Today’s News - Tuesday, June 26, 2018
● Journalist and novelist Kevin Baker pens a scathing lament (obit?) about "a once great city," a.k.a. New York, which is "in imminent danger of becoming something it has never been before: unremarkable - the world's largest gated community" (a fascinating/depressing read, perhaps a bit over the top, but do check it out!).
● Evans makes the case that "if developers really want to build communities, they need to stop trying to control everything." So, architects, "instead of holding your next presentation in your meeting room or at the client's office, book the local pub and explain why: it's about being part of a community."
● Kamin has a few issues with the just-released "utterly underwhelming design for a vertical expansion" of Chicago's Union Station that "would bring to the forlorn but grand train station all the grandeur of a Holiday Inn" - despite "some good design strokes - it's just banal."
● Betsky parses the Vatican's "follies for pilgrims to the Venice Biennale": the 10 chapel/follies "are both experiments in architecture and expressions of faith"; one should have won Golden Lion for best project (along with the "most bombastic," the "most ethereal" - and his own fab photos).
● Moore lunches with Eva Franch i Gilabert, the AA's incoming "force of nature - an incredible cloud of energy, intelligence and sociability without it always being clear where it all goes - the effects could be felt in the world of architecture for decades."
● Five Boston-area architects, landscape architects, and activists offer their recipes for "food as a neighborhood planning tool, including urban beekeeping, beer urbanism, and land trusts as a way to slow the march of gentrification."
● Budds parses NCARB's preliminary data from its 2018 "By The Numbers" report: "Diversity in architecture is improving - sort of. The diversity pipeline remains a challenge for the industry as a whole."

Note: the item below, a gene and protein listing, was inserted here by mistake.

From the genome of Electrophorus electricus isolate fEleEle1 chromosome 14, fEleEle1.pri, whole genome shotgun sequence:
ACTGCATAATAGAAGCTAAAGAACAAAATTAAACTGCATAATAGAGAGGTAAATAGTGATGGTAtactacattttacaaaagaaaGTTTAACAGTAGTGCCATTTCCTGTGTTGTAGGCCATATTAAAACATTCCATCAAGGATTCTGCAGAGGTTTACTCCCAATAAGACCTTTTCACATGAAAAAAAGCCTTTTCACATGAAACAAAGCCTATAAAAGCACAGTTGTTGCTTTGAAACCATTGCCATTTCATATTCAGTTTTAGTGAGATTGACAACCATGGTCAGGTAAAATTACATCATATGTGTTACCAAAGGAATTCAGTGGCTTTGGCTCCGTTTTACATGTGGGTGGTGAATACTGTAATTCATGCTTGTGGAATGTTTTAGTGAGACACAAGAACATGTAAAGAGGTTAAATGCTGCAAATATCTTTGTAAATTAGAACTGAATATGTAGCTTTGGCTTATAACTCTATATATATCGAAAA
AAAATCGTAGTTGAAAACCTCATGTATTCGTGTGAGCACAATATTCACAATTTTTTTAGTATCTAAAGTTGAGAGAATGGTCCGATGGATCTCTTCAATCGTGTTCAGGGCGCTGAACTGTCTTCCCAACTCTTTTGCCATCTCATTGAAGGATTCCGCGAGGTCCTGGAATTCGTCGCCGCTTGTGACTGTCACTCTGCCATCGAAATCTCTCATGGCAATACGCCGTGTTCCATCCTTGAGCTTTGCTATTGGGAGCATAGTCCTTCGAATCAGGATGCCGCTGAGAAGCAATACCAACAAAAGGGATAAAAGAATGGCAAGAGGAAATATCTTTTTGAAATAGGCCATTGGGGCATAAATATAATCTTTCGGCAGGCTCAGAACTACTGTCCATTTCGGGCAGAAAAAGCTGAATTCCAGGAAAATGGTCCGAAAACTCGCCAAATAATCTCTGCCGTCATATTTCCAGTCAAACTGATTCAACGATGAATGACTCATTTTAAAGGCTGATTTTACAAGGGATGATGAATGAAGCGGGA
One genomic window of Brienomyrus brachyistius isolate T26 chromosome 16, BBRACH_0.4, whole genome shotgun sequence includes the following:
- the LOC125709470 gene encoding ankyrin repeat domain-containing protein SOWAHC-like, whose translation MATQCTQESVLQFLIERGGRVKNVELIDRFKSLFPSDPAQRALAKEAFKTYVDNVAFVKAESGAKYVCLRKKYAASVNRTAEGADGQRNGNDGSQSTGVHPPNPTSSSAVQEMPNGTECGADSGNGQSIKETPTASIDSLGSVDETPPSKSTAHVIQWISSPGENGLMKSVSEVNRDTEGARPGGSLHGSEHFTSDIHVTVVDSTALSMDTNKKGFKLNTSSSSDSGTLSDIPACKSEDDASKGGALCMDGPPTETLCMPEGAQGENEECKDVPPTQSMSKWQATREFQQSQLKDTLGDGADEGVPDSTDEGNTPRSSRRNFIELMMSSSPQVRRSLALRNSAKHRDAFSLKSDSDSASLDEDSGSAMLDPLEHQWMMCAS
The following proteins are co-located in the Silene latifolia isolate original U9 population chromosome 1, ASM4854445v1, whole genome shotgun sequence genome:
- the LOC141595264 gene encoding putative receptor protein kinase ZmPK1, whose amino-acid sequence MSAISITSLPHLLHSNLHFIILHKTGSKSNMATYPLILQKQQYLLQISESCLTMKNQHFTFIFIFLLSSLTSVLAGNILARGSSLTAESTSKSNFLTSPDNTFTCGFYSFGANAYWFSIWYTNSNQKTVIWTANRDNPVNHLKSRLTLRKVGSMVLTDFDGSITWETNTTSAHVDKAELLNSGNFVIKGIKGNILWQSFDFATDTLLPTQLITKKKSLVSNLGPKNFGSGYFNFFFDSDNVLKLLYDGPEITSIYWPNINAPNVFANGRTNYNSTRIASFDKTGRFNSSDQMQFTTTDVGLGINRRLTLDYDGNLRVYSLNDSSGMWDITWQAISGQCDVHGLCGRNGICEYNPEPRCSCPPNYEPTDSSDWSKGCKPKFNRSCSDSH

● Keane reports on the Voices of Plurality flash mob at AIA 2018 Convention, inspired by the Biennale's flash mob in Venice: "'Clearly, architecture has a recognition and inclusion crisis. Fortunately, we have a power team.' A power team is right."
● One we couldn't resist: Kapoor sues the National Rifle Association for using "The Bean" in a promotional video: "I am disgusted to see my work - in truth the sculpture of the people of Chicago - used by the NRA to promote their vile message" (miles of comments ensue).
The Mac: To rebuild the Glasgow School of Art - or not:
● Cramer: "It hopefully goes without saying that it should be restored, or even re-created - I find it hard not to appreciate ensembles rebuilt from nothing. No, it won't be the same, but it'll be better than nothing at all."
● Flatman: "Rebuild the Mac, but why stop there - the world is full of widely recognized historic landmarks that have been rebuilt after being totally obliterated. The option to repair and even recreate what was lost should be a standard part of the urban repair toolbox."
● Røstvik uses rebuilding a smaller project in Norway as an example of the challenges/questions raised about rebuilding the Mac: "The main question we should ask is: how will 'history' in the clearer light of the future view our decisions today? A decision to demolish is final. It is forever. It will be too late for regrets."
● Brussat ponders some "predictably cockamamie calls to demolish rather than rebuild" the Mac, and shares a response "by architect Jeremy Fass that is especially inspired."
● Hopkirk reports on Dunlop's outspoken take: "Don't rebuild the Mac: We need to accept it's gone - while there's a debate to be had over" over replication, "my view is that replication is something they do in China, not here - there are young architects capable of producing something just as outstanding."
Winners (and disappointment):
● An "outstanding women-led collaborative effort" by six firms wins the International Making Cities Livable Honor Award For Excellence in Designing Healthy, 10-Minute Neighborhoods with VeloCity: Oxford to Cambridge Regional Corridor, "a visionary conceptual plan" that "offers an exemplary model for future development that, because of its small scale approach, is inherently deliverable."